The insurance sectors in most countries encourage members of the public to report suspected insurance fraud. Should they then be rewarded for doing so? While there is growing public awareness that insurance fraud is not a victimless crime, would rewards do harm or good?
In the US, legislators in several states have passed ‘insurance fraud prevention’ acts that reward members of the public who report insurance fraud against private insurance firms. And those rewards can be substantial, at around 40% of the proceeds of the successful recovery. Such reports are said to have made a significant difference to the amount of fraud being reported in these states.
So might this be considered in the UK? It may already have been, although I’ve not heard anything along those lines. Back in 2014, the FCA was asked by Parliament to consider incentivising whistleblowers on misconduct matters with monetary rewards. The regulator was firmly against it, but in response, it did significantly increase resources and reporting around whistleblowing.
A Sea Change in Attitudes?
That was around misconduct within the market itself. So what about insurance fraud? It has upsides, for example by almost certainly moving up the reporting of suspected fraud by several gears. Does the sector have the investigative resources to handle this? And of course, rewards bring further attention to insurance fraud not being victimless, as the reward is based around the amount recovered. Could it deliver a sea change in attitudes, that will then feed back into public behaviours? It could well do so.
So what might be the downsides? A lot of marginal reporting is one likely outcome. This will still require investigation, with all the time and resource that would take up. After all, if you’re offering a reward subject to conditions, then it’s incumbent upon you to carry out your side of the bargain.
Reports would undoubtedly come in on both application and claims fraud. The problem here is that sector statistics point to application fraud being by far the bigger of the two. Yet the monetary amounts upon which a reward would be based are far smaller than the amounts involved in claims fraud. Offering rewards that end up so small that they look like damp squibs is a move that can easily backfire on those offering them.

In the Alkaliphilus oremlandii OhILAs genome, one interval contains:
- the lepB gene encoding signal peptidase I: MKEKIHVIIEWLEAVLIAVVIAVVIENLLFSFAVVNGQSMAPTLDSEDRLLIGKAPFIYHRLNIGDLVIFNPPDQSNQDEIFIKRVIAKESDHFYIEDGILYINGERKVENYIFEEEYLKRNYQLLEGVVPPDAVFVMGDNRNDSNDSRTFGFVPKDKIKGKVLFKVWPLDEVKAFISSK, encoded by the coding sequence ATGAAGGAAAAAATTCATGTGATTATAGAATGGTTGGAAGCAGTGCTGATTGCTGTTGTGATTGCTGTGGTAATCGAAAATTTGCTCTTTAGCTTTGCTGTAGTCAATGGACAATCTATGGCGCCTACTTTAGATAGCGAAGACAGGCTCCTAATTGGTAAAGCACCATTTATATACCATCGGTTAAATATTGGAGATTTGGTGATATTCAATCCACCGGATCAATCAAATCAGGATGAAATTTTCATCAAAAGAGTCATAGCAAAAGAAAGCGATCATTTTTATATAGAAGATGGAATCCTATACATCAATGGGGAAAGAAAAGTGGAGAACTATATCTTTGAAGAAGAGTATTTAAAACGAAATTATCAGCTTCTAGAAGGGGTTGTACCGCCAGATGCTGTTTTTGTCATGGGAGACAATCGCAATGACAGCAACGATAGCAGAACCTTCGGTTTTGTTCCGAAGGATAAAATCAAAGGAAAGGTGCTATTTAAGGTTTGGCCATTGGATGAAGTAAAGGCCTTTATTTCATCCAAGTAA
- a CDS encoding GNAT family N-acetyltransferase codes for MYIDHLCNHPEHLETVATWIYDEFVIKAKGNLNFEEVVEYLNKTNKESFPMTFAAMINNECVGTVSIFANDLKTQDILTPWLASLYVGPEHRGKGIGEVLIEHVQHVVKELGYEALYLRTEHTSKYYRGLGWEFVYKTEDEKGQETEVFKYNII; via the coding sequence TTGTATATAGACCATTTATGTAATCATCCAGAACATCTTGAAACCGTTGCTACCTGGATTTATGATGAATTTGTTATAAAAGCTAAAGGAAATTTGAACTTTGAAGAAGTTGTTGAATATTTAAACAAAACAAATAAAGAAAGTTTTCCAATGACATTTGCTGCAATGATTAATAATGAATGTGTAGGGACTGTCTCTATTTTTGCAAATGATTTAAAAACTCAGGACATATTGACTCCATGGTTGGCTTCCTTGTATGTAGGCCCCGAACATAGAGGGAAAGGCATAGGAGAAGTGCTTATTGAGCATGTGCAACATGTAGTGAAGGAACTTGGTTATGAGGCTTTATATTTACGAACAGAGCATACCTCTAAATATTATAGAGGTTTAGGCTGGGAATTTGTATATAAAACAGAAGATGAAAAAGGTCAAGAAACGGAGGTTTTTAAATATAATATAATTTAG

Fuelling a Reporting Industry
One incongruous outcome of offering rewards for reporting suspected insurance fraud is that it might trigger a mini-reporting industry. And active players in that industry could be the very claims management organisations who the sector believes (with some justification) feed off them in the form of dubious third party claims. It would feel like feeding the hand that is biting them.
That said, the sector has been willing to ‘feed the hand that is biting them’ in the past, when referral fees became hugely popular as a source of income for insurers. It added a lot of fuel to the then growing industry of dubious third party claims and it took regulatory moves to kill off what amounted to one of the most stupid practices ever thought up by the sector. These fees are a classic example of how rewards can entirely backfire (times ten in this case) on those offering them.
I don’t think there is any appetite amongst insurers to reward reporters of suspected fraud. They don’t have the resources to handle it, and only claims fraud would offer worthwhile monetary rewards. The sector’s preference is I believe to stick to its ‘data and analytics’ strategy, around which it can exert control and direction much more to its own liking (too much control in my opinion, but that’s another matter).
Half Way House?
Is there a half way house perhaps? One might be to introduce a small, notional reward amount – say £100 for example. This might be given in cases of substantive fraud, either application or claims, although the line around substantive will be a tricky one. It would avoid a reporting industry, while also raising the profile of that key ‘not victimless’ message.
Even then however, I’m still reluctant to go down the reward path. Not surprisingly, I would prefer people to ‘do the right thing’ for its own sake. I recognise though that is likely to engage only so many people, although still more than most people would think.